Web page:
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This is discussion archived from a time before the current discussion method was installed.

Single Envelope Syndrome launched as Rule-Abiding Rebel: From YKTTW

Working Title: Conservative rebellion: From YKTTW

J Random User: My take on the Dumbledore business: I think it wasn't important to the story being told. If JKR had brought it up in the text it would have reduced Dumbledore to Gay Gaywizard Mc Gay the Gay guy. Instead, she created a character who was in no way defined by his sexuality, a fully fledged character who just so happens to be gay.

Just thought I'd throw that out there.

Lale: The way I've read it, she didn't even make the decision until after Book 7 had been published for months, after she noticed the so-called subtext.

Duckluck: Wait, Dumbledore's gay?

Lale: Of course not — the author just caught the Ho Yay madness. Or, more likely, a publicity stunt to keep the series in the controversial limelight.

{{Ophicius: She said she'd "always thought of Dumbledore as gay". She also said that she had the scriptwriters remove a line in the Half-Blood Prince film where Dumbledore's reminising over an old girlfriend. It really doesn't seem like something she came up with on the spot - besides fans have been seeing subtext between Sirius and Remus for years and she didn't make either of them gay.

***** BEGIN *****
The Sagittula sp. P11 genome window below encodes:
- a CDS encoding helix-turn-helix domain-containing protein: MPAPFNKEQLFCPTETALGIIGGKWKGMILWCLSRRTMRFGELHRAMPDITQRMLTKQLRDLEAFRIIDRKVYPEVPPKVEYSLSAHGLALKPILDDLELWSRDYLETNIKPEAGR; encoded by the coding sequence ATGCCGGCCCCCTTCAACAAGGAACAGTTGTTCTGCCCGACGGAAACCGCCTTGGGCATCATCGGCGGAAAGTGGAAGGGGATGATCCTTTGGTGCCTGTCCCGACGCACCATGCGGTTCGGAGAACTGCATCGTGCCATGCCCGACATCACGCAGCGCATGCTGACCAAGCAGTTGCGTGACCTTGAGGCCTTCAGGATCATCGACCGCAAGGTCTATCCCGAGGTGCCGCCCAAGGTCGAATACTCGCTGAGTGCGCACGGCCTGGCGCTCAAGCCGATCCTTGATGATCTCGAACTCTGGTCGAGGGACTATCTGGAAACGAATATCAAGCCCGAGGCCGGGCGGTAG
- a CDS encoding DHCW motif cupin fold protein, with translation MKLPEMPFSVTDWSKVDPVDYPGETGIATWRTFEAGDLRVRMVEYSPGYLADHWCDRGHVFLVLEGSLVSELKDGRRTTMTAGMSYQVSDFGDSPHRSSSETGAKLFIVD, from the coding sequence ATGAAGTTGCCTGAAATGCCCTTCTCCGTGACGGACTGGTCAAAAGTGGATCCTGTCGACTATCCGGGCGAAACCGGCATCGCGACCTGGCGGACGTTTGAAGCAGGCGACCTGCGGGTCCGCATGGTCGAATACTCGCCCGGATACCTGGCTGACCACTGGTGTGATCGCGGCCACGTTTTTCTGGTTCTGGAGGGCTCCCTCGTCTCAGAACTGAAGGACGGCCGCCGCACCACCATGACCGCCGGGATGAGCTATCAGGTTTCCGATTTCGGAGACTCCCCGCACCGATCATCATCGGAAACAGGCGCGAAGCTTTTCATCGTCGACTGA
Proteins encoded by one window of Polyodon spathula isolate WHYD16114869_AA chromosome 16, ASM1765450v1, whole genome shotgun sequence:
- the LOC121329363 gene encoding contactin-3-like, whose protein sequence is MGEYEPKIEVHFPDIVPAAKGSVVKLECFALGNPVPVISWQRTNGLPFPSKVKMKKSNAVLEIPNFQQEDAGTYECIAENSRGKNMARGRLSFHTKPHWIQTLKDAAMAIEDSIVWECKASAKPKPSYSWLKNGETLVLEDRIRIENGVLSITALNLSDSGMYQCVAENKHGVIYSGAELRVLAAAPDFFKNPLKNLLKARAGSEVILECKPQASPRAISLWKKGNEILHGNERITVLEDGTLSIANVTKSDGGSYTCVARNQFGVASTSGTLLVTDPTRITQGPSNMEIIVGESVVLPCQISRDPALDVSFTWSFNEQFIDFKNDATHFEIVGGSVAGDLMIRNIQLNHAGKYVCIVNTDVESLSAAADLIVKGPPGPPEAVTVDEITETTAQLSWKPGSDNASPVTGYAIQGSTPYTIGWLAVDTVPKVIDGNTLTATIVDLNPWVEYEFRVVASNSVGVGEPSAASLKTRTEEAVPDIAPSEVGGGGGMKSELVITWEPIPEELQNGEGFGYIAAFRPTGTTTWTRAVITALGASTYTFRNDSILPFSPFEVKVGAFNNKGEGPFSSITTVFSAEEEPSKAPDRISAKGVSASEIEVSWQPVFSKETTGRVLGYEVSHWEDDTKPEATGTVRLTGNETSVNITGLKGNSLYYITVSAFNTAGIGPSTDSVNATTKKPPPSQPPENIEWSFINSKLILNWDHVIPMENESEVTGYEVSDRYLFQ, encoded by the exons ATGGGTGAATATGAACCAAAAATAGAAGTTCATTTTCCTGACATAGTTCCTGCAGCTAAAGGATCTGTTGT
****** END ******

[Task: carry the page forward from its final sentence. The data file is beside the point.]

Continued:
Milly: While not directly related to the discussion... who is Dick Wolf and why is he mentioned in the Harry Potter entry for this trope?


Steelhead Tsotha: How is this a different trope than Reactionary Fantasy?

Fanti Sci: They overlap, with many a Reactionary Fantasy becoming a Rule-Abiding Rebel once the Powers That Be start hailing it as an example of early radicalism. However, as far as I understand, a Reactionary Fantasy is specifically designed to be that way by the writers; a Rule Abiding Rebel's status hinges on critical or public reaction, often retrospectively. It's a reputation rather than a genre.

To be honest, I always thought of Reactionary Fantasy as being "there, there, all our traditional values will survive these crazy kids, don't panic!" while this one is less intentional, going for radical but falling back on the status quo. I see the similarity, though. Does anyone else think this is basically the same trope and that this one should be cut/redefined?

Robert: They're different routes to the same destination. Rule-Abiding Rebel is an author attempting to be radical, but failing to follow through. Reactionary Fantasy is a deliberate subversion of the radical.

Lale: The Reactionary Fantasy is a rule-abiding reaction in media to rebellion in culture.

Steelhead Tsotha: Ah, I understand now. There's also, apparently, no such thing as an unintentional Reactionary Fantasy whereas it seems that Rule-Abiding Rebel is just as often a case of reputation rather than anything else.